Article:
NEW YORK – Arizona Sen. John McCain received a cantankerous reception Friday at the New School's commencement, where dozens of faculty members and students turned their backs and raised protest signs and a student speaker mocked him as he sat silently on stage.
The historically liberal university has been roiled in controversy in recent weeks over the selection of the Republican and likely 2008 presidential candidate to speak to its 2,700 graduates and thousands of family, friends and faculty.
The Madison Square Garden crowd cheered loudly as Jean Sarah Rohe said McCain "does not reflect the ideals upon which this university was founded."
Rohe, one of two distinguished seniors invited by the university's deans to address the graduates, spoke before McCain did but noted that he had promised to deliver the same speech he gave at the Rev. Jerry Falwell's Liberty University last weekend and Columbia University on Tuesday.
"He will tell us we are young and too naive to have valid opinions," Rohe said. "I am young and though I don't possess the wisdom that time affords us, I do know that pre-emptive war is dangerous. And I know that despite all the havoc that my country has wrought overseas in my name, Usama bin Laden still has not been found, nor have those weapons of mass destruction."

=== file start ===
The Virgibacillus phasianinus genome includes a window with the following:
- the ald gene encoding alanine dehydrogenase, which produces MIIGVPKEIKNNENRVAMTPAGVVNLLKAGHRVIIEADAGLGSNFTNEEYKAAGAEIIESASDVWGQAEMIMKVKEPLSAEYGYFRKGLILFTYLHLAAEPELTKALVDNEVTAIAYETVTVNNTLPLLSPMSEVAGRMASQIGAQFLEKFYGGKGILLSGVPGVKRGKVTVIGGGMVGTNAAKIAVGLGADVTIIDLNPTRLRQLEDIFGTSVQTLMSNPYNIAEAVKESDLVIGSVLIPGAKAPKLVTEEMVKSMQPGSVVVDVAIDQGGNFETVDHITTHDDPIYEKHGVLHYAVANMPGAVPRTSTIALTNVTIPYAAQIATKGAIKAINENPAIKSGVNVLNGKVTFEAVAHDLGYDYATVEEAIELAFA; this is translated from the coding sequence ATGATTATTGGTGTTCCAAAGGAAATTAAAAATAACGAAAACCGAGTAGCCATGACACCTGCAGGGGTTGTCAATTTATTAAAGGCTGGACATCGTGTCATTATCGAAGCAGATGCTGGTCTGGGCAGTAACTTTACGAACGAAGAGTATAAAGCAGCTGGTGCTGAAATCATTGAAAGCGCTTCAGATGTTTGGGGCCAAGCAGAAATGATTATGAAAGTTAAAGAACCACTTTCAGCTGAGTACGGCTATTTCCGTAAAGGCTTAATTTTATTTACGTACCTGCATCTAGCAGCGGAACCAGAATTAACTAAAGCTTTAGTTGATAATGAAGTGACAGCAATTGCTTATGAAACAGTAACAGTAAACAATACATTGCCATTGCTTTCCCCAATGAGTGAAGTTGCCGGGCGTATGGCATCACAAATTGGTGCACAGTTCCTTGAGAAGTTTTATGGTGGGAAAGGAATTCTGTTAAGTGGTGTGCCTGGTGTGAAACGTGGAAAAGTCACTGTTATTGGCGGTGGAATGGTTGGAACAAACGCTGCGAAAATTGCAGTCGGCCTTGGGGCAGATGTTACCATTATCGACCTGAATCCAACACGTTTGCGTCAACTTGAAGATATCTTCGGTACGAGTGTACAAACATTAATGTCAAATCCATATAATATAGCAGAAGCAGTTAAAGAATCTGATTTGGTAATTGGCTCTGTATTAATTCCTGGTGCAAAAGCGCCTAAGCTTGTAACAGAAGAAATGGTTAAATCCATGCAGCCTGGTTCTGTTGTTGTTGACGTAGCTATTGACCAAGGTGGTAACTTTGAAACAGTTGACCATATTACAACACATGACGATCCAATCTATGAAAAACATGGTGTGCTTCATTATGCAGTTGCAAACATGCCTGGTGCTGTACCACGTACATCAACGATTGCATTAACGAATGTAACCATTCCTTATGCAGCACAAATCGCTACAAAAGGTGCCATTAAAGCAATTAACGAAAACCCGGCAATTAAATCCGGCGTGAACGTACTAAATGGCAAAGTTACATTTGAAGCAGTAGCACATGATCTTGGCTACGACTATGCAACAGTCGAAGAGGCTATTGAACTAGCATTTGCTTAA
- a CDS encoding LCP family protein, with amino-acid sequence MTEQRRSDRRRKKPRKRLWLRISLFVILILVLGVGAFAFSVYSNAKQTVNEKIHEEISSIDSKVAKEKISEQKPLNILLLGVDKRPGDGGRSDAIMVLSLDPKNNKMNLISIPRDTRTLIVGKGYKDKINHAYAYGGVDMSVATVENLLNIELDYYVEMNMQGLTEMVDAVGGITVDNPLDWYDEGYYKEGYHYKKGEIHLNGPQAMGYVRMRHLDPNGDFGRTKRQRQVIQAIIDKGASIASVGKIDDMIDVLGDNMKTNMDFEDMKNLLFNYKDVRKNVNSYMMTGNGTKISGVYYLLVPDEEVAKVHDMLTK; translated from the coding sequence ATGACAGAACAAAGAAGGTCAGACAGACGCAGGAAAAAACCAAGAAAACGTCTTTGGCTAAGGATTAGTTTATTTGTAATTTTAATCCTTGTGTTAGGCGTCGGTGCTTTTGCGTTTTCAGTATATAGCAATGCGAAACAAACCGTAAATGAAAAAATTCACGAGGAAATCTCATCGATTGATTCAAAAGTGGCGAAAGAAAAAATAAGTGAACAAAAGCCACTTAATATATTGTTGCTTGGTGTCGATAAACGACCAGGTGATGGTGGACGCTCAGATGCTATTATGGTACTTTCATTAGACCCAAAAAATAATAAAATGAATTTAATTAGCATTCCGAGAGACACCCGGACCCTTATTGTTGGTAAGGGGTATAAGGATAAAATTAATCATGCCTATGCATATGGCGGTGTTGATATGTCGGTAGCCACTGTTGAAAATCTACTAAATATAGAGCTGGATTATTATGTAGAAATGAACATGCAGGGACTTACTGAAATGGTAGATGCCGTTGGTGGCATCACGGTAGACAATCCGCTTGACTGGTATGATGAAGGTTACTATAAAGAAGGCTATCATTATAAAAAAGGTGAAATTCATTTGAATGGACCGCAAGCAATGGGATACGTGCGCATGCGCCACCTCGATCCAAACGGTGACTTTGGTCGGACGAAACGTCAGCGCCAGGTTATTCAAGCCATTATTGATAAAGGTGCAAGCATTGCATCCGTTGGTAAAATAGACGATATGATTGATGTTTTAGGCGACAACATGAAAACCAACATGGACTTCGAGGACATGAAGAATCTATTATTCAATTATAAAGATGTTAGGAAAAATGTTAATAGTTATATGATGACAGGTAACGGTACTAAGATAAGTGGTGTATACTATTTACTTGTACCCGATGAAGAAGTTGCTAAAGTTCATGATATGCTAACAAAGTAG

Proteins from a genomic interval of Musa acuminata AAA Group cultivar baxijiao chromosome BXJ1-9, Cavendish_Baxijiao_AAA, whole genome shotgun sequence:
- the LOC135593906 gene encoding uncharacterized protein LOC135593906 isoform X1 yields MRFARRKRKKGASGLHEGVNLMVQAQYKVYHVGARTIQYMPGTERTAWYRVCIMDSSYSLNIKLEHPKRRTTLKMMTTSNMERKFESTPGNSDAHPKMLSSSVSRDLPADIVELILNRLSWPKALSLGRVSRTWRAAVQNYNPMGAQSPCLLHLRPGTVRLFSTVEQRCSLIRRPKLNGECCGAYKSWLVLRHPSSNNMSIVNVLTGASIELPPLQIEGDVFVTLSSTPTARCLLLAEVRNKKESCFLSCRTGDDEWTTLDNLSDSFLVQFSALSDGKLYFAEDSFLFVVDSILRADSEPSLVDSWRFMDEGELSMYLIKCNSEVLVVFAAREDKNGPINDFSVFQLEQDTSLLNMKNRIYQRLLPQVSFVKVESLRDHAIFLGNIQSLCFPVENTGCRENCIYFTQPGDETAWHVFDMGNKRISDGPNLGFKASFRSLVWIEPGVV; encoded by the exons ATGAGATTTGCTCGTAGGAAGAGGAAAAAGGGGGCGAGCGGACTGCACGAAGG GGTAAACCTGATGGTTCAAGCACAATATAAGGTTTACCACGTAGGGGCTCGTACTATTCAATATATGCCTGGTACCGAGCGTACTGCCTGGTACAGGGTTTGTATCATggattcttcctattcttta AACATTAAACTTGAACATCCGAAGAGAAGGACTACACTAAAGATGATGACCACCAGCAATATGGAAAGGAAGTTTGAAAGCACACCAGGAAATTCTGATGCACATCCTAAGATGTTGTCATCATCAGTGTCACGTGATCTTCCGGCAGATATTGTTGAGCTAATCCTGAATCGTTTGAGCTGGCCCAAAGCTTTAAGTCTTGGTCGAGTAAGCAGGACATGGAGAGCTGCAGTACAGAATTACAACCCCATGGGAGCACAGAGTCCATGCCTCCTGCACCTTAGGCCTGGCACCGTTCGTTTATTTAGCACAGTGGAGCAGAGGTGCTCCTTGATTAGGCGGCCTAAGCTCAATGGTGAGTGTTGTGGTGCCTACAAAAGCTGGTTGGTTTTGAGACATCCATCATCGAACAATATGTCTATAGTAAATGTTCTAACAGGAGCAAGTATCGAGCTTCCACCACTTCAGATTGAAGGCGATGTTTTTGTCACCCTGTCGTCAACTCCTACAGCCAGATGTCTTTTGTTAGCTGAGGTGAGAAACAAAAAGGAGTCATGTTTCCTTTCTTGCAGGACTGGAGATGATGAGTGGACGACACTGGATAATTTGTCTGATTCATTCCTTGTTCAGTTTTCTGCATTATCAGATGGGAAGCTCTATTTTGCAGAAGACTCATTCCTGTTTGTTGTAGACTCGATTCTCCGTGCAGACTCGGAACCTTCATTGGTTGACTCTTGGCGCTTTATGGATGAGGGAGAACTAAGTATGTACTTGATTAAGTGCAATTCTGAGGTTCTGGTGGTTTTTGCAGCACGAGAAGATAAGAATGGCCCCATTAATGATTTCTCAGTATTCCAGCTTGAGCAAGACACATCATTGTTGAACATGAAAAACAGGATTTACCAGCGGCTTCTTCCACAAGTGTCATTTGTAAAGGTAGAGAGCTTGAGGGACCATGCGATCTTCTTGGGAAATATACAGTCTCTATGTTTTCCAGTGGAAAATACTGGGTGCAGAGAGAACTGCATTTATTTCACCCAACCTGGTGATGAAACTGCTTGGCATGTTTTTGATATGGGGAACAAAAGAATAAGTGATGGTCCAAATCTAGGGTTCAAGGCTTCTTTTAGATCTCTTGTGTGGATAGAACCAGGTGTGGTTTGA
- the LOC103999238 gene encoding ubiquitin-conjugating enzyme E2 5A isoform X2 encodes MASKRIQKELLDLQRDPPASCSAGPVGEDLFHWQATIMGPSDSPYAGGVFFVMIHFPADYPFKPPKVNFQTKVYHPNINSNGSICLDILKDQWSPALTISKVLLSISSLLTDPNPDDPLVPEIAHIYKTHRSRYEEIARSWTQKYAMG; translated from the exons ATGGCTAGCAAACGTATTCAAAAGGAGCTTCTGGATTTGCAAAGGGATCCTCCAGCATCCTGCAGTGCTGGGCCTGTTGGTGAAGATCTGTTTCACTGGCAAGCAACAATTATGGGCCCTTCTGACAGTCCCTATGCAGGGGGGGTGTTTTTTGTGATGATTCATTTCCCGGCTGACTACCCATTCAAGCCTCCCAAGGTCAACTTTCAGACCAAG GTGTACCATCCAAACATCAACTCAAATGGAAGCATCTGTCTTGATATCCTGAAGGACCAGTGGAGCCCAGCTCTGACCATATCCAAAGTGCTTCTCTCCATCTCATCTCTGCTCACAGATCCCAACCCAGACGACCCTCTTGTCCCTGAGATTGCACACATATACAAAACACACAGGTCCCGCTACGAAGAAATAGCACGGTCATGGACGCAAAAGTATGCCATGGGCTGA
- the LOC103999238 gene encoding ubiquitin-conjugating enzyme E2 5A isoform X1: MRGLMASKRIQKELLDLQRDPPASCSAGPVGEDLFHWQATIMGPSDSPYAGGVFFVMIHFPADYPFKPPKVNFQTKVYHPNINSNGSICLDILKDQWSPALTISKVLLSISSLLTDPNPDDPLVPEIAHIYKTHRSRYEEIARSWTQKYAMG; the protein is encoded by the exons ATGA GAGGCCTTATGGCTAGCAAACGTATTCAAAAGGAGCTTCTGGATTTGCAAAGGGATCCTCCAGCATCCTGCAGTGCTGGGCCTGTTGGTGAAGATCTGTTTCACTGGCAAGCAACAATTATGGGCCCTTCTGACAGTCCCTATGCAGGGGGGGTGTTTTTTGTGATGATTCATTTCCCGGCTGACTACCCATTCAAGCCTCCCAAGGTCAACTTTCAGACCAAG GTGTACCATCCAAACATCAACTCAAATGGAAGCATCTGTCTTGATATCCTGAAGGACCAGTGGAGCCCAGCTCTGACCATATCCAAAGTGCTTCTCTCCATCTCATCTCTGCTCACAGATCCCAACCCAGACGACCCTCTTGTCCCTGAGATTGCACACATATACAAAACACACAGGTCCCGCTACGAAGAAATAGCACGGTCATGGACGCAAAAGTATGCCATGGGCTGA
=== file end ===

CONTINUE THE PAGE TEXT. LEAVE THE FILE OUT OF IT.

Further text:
McCain later thanked Rohe for her "Cliff's notes" version of his speech.
Sticking to the remarks he made in earlier speeches, McCain reaffirmed his support for the Iraq war but urged debate and dissent. And he repeated the theme that drew Rohe's derision.
"When I was a young man, I was quite infatuated with self-expression, and rightly so because, if memory conveniently serves, I was so much more eloquent, well-informed and wiser than anyone else I knew," McCain said.
As he delivered his remarks, several dozen students and faculty turned their backs and lifted signs saying "Our commencement is not your platform."
Some 1,200 students and faculty had signed petitions asking the university president, former Nebraska Sen. Bob Kerrey, to rescind his invitation for McCain to speak, saying McCain's support for the Iraq war and opposition to gay rights and abortion were not in keeping with the prevailing views on campus.
Kerrey urged students to exercise the open-mindedness he said was at the heart of the university's progressive history.
"Sen. McCain, you have much to teach us," Kerrey said toward the beginning of the ceremony, drawing a smattering of boos and hisses.